By Michelle Molnar, Environmental Economist
British Columbia's Howe Sound region is captivating. This ancient riverbed where forested mountains climb from the sea is also home to humpback whales, Pacific white-sided dolphins and spawning salmon and herring — and, as might be expected in such a beautiful area, a growing human population. Like all societies, the region's communities must decide how to direct limited resources to their best and highest use. This question of how best to use limited resources is the domain of economists. It is the most fundamental economic problem, yet some community members are wary of the development advice they're getting from these specialists. Why? Because they are well aware of the consequences of omitting key variables from the economic calculus.
Sign up for our newsletter
Decades of hard work and tens of millions of dollars have gone into cleaning up the waters of Howe Sound. The legacy of industrial pollution has remained long after the mine, pulp mills and chemical plants closed, leaving a considerable portion of the clean-up costs to residents. Conventional economics fails to recognize that we live in an interconnected, multi-dimensional world of natural, social and economic realms. And just as economic benefits can ripple through a community, economic costs can do the same; yet the costs to nature and society are rarely captured. They should be.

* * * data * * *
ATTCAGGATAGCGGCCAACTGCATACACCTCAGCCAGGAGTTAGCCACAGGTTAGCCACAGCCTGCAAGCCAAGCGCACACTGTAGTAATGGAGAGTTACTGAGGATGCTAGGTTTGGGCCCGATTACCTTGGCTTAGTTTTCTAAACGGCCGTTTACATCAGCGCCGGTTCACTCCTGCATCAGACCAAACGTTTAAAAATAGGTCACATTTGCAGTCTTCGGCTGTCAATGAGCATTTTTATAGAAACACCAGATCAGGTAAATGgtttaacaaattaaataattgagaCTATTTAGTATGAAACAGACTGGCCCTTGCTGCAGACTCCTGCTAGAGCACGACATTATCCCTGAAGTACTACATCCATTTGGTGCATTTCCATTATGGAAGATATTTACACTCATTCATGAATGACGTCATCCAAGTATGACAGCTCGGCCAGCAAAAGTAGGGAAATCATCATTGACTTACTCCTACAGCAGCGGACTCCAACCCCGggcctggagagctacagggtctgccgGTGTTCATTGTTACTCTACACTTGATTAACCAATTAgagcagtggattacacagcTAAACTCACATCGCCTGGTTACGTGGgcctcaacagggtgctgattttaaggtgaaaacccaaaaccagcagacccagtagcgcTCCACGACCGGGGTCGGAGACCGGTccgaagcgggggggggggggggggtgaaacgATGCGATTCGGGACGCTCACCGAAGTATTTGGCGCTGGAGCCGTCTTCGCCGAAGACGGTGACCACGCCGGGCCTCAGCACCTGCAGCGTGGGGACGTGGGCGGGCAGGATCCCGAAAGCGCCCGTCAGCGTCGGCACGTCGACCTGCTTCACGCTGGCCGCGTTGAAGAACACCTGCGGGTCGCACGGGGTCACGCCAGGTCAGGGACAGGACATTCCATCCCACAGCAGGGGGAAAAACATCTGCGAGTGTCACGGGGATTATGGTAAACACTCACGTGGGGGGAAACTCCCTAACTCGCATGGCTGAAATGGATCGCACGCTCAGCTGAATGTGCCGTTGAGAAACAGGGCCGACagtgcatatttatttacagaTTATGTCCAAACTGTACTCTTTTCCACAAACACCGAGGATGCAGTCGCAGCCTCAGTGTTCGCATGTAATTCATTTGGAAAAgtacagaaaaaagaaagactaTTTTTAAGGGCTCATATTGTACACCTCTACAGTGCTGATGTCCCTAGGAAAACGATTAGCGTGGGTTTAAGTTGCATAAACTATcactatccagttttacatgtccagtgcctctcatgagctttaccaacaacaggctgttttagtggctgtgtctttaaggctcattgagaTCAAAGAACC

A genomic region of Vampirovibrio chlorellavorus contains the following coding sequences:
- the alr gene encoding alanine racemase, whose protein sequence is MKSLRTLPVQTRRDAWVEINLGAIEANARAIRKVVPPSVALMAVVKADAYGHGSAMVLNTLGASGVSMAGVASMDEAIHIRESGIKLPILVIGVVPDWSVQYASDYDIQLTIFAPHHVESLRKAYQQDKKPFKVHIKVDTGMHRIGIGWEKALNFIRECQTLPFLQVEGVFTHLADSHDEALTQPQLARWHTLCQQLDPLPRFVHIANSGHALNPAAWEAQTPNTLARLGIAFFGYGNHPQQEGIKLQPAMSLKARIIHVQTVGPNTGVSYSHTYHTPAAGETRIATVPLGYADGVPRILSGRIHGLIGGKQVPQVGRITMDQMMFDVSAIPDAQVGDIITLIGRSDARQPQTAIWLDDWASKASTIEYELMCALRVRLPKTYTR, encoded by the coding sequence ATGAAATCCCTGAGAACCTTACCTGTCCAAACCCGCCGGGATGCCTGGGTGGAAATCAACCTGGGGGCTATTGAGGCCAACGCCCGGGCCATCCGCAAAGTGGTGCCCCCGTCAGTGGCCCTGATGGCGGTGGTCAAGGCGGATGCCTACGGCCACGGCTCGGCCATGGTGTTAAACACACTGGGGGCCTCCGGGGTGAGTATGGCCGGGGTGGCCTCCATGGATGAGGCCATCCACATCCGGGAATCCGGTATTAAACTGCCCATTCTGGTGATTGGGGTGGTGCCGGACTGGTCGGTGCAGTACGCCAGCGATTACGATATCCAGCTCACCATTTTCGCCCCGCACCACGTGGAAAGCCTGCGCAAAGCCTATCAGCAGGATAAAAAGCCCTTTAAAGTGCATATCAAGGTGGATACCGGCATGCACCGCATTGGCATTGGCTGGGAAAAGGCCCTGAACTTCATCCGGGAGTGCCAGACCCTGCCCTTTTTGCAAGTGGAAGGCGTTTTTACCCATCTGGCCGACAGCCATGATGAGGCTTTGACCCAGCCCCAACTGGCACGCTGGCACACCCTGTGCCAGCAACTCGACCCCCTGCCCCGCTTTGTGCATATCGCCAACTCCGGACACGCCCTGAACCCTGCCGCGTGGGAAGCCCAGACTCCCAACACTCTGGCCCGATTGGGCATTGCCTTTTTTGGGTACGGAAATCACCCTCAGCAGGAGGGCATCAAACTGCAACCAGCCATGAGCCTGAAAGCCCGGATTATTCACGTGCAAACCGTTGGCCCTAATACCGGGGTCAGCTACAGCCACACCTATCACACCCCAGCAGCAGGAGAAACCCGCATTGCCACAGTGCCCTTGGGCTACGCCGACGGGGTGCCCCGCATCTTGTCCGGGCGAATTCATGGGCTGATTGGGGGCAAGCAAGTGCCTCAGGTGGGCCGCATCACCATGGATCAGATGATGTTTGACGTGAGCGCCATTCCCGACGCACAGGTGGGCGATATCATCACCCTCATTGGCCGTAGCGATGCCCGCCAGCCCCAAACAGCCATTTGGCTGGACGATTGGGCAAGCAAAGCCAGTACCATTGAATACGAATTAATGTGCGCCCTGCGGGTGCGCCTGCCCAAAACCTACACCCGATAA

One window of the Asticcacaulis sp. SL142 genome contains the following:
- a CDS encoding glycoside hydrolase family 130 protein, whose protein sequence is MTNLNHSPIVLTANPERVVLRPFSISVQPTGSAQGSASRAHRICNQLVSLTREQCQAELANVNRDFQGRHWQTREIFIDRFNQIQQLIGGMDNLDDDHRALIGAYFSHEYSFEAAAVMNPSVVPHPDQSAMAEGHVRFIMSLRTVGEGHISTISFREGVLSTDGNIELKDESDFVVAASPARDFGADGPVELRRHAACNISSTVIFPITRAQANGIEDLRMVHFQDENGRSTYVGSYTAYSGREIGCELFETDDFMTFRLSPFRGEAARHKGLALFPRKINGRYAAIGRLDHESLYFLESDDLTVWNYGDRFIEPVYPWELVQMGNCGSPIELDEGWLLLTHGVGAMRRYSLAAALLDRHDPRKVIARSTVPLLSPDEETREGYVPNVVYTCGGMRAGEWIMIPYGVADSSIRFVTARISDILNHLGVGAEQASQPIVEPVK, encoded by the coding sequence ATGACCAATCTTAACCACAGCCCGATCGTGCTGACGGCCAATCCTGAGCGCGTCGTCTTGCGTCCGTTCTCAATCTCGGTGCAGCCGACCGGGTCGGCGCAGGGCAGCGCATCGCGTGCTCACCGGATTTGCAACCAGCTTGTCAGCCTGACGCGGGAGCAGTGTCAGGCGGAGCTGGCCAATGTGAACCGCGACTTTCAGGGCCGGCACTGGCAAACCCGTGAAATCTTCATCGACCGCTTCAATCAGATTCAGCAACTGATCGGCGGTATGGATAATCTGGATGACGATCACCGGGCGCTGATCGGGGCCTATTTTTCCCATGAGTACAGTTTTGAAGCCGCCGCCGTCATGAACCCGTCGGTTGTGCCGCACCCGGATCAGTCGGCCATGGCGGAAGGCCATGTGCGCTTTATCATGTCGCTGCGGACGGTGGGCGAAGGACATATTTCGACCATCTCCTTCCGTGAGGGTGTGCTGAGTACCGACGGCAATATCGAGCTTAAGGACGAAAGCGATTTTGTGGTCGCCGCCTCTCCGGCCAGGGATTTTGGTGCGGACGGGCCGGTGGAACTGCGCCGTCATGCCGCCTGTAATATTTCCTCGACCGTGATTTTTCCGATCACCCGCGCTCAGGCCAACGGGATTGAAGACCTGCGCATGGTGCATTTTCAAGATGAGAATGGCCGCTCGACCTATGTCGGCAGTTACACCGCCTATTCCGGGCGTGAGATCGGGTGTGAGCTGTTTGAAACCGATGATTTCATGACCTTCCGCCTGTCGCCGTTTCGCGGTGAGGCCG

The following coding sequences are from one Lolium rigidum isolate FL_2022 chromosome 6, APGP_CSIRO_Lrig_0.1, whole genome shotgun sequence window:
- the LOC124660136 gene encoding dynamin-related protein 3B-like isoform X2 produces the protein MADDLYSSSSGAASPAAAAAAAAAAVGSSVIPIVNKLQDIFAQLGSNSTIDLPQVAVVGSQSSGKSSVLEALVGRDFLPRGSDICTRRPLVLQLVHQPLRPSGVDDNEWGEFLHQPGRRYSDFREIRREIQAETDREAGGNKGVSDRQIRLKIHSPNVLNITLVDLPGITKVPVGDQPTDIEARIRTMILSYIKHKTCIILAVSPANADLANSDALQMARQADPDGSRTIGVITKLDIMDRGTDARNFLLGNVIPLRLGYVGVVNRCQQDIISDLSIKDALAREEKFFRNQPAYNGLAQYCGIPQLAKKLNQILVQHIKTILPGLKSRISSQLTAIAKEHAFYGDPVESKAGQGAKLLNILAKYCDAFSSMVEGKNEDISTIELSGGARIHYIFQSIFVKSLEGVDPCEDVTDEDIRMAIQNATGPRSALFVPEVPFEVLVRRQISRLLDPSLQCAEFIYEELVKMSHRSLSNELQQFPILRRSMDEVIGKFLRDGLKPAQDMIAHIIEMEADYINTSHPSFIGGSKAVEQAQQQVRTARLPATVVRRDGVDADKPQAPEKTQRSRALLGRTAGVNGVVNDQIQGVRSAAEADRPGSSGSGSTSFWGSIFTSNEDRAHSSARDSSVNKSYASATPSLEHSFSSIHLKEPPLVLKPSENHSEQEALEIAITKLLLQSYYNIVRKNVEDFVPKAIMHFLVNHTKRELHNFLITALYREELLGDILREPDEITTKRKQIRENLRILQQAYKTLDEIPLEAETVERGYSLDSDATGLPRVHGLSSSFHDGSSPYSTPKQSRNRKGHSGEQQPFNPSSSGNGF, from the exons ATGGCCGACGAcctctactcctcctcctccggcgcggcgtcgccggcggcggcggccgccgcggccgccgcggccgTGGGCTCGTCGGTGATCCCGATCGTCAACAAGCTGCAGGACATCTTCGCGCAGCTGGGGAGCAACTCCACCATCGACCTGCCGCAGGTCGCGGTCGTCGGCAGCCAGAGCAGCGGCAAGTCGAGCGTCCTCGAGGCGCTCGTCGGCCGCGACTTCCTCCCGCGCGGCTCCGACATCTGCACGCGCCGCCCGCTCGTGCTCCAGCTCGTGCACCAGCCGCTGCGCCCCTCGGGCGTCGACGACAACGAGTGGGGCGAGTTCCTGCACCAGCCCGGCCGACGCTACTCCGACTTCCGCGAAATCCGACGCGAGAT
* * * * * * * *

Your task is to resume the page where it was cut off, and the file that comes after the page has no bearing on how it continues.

Pollution in the sound created a marine dead zone, an area of water so polluted there was not enough oxygen to support life. The commercial salmon and shellfish fisheries closed, herring stopped spawning and recreational catch limits were imposed for salmon and rockfish. In addition to the obvious impacts to the local fishing and tourism industries, residents for whom fishing is a way of life — particularly First Nations — had no choice but to adjust.
Today, as marine life returns and fisheries reopen in the midst of a surprising marine revival, the return of industry also looms. Although people want a healthy, diverse economy they also want to know the costs of proposed nearshore developments. We've estimated the economic value of nature's services in Howe Sound to bring light to some of those missing costs in the economic analysis. The economic value of healthy ecosystems to provide food, clean water, a stable climate, protection from natural disasters and a place to relax, recreate and reconnect with nature is estimated at billions of dollars each year. These services underpin our health, economy and culture, yet they are not included in decision-making in any systematic manner. That needs to change. This study, Sound Investment: Measuring the Return on Howe Sound's Ecosystem Assets, is part of that change: a living document for the region's communities to use so that decision-making is no longer based solely on conventional economic priorities.